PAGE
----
YouTube adds thousands of ad-supported TV shows for free

The news: YouTube users will now be able to stream over 4,000 full seasons of TV shows on the platform for free with ads, with plans to add up to 100 more shows and films every week.

  • The list of shows now available includes reality TV hits whose clips are already incredibly popular on the platform like “Kitchen Nightmares,” and a laundry list of shows from eras past like “Father Knows Best” and “Andromeda.”

How we got here: YouTube is late to the ad-supported video-on-demand (AVOD) TV show craze that Tubi, Roku, and other major streaming platforms like Disney+ and HBO Max are all getting in on, but it’s been inching in this direction for a while.

  • It might be cheaper for YouTube to license TV shows than to create its own: In January, YouTube shut down its Originals division, which failed to produce hits on the level of other streaming originals.
  • TV is also an obvious opportunity for YouTube, whose viewers are increasingly watching the platform from smart and connected TVs. In 2022, 57% of YouTube viewers will use the platform on a CTV at least once per month, jumping to 60.8% by 2025.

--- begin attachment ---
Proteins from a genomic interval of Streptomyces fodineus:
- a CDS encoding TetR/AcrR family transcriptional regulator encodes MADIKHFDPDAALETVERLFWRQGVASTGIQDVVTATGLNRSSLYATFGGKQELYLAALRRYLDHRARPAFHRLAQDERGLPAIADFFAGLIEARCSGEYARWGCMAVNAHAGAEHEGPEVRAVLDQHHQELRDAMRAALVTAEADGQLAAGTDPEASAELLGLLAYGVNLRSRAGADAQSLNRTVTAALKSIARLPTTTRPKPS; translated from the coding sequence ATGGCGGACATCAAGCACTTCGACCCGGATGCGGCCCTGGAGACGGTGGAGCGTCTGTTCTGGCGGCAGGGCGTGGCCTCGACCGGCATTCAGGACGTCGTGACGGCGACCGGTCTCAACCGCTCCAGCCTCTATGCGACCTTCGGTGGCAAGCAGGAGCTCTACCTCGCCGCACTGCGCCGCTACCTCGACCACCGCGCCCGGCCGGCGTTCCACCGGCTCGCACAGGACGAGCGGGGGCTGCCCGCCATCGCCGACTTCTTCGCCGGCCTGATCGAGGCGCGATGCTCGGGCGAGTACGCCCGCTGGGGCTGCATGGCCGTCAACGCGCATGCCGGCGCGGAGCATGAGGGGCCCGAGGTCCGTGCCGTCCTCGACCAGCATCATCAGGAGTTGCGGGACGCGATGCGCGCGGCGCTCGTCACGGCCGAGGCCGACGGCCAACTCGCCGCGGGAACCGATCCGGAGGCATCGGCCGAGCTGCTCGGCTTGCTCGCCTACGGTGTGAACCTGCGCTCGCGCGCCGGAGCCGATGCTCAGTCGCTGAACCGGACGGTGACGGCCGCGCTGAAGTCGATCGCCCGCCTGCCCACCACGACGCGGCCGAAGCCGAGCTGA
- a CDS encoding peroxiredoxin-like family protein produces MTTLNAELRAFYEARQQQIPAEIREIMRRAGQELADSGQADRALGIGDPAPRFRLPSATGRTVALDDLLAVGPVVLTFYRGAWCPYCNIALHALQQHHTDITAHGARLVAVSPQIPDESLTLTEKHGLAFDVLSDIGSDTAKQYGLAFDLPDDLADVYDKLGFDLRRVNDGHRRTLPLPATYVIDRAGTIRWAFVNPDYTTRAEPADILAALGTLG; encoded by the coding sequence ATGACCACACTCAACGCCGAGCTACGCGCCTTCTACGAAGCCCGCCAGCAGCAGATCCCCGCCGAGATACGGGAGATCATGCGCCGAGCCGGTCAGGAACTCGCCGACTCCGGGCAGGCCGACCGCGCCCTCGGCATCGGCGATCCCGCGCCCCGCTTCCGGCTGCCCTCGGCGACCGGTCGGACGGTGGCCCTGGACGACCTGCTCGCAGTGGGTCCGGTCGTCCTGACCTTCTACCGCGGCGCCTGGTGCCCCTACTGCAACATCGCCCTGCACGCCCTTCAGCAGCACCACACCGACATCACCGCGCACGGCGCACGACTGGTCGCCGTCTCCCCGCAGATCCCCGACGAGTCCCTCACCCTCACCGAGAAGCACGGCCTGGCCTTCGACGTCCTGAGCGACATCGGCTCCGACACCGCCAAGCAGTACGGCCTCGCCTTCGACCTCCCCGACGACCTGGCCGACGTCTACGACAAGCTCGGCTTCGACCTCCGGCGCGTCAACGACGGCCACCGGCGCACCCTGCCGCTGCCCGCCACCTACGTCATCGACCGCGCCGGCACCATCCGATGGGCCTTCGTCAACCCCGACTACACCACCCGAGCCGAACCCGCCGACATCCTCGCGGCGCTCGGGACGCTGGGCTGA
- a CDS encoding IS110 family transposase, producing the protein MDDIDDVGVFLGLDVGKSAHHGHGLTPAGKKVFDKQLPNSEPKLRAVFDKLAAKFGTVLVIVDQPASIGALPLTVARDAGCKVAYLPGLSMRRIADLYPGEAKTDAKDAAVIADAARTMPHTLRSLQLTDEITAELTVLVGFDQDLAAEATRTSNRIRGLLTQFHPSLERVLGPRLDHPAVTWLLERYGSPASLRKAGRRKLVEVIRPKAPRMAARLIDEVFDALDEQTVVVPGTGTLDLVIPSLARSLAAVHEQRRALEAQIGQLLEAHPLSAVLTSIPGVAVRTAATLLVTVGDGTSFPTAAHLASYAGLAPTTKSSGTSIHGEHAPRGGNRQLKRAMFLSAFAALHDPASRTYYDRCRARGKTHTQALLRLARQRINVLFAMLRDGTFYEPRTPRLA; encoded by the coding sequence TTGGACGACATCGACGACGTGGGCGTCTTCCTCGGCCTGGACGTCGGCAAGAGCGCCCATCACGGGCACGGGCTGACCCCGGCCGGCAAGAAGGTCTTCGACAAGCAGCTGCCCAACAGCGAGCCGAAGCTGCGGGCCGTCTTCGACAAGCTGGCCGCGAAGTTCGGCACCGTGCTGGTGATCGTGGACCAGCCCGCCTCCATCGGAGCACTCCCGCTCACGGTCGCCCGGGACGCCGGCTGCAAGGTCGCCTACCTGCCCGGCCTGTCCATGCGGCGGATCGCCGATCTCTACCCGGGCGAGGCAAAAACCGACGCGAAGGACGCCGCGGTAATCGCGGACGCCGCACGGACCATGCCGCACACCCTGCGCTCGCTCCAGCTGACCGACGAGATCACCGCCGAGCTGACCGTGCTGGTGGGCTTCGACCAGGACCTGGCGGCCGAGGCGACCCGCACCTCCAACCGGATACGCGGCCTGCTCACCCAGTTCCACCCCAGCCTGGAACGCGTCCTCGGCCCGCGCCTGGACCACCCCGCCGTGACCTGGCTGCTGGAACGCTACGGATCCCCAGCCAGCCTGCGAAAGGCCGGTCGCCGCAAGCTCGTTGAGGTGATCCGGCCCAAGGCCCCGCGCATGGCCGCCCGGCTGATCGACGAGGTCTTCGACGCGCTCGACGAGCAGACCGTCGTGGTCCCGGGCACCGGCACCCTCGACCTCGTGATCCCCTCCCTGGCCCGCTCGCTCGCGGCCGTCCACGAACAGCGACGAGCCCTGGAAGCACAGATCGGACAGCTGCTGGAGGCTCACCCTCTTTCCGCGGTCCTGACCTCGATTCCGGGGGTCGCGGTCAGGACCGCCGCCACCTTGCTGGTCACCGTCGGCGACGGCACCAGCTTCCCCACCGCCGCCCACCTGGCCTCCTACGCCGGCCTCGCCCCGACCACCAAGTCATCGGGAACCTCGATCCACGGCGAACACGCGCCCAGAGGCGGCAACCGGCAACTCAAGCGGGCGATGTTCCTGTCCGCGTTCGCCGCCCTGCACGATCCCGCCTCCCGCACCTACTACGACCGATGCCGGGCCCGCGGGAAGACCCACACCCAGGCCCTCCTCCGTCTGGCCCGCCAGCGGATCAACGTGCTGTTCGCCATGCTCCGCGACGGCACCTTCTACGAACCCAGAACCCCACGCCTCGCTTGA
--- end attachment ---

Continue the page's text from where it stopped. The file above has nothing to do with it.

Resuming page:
The AVOD opportunity: Adding TV shows helps YouTube in several key areas, and allows it to reach the growing audience for ad-supported video that could help make it an even more dominant hub for digital video.

  • YouTube’s historical issues with its algorithm’s promotion of upsetting or harmful content is again under the spotlight thanks to Russia’s invasion of Ukraine, raising brand safety concerns. But now, YouTube’s vast TV catalog gives brands a safe space to advertise without fear of their ads running before combat footage or fringe political content.
  • It's not just advertisers who benefit from AVOD channels: Viewers are increasingly using a mix of subscription and advertising-based video. We expect the number of US AVOD viewers to rise from 127.7 million in 2021 to 164.0 million in 2025.

Looking forward: YouTube is already a leader when it comes to non-TV digital video like live streaming, and it leads all social media platforms in time spent. But many of the most popular shows of the moment—including older shows like “The Office” whose clips have historically reached millions of views on the platform—are now locked exclusively behind competing streaming services.

  • Tapping into the growing demand for ad-supported digital video gives YouTube another channel to boost watch time and appease advertisers, but it won’t put it in the cultural driving seat like its subscription-based competitors.

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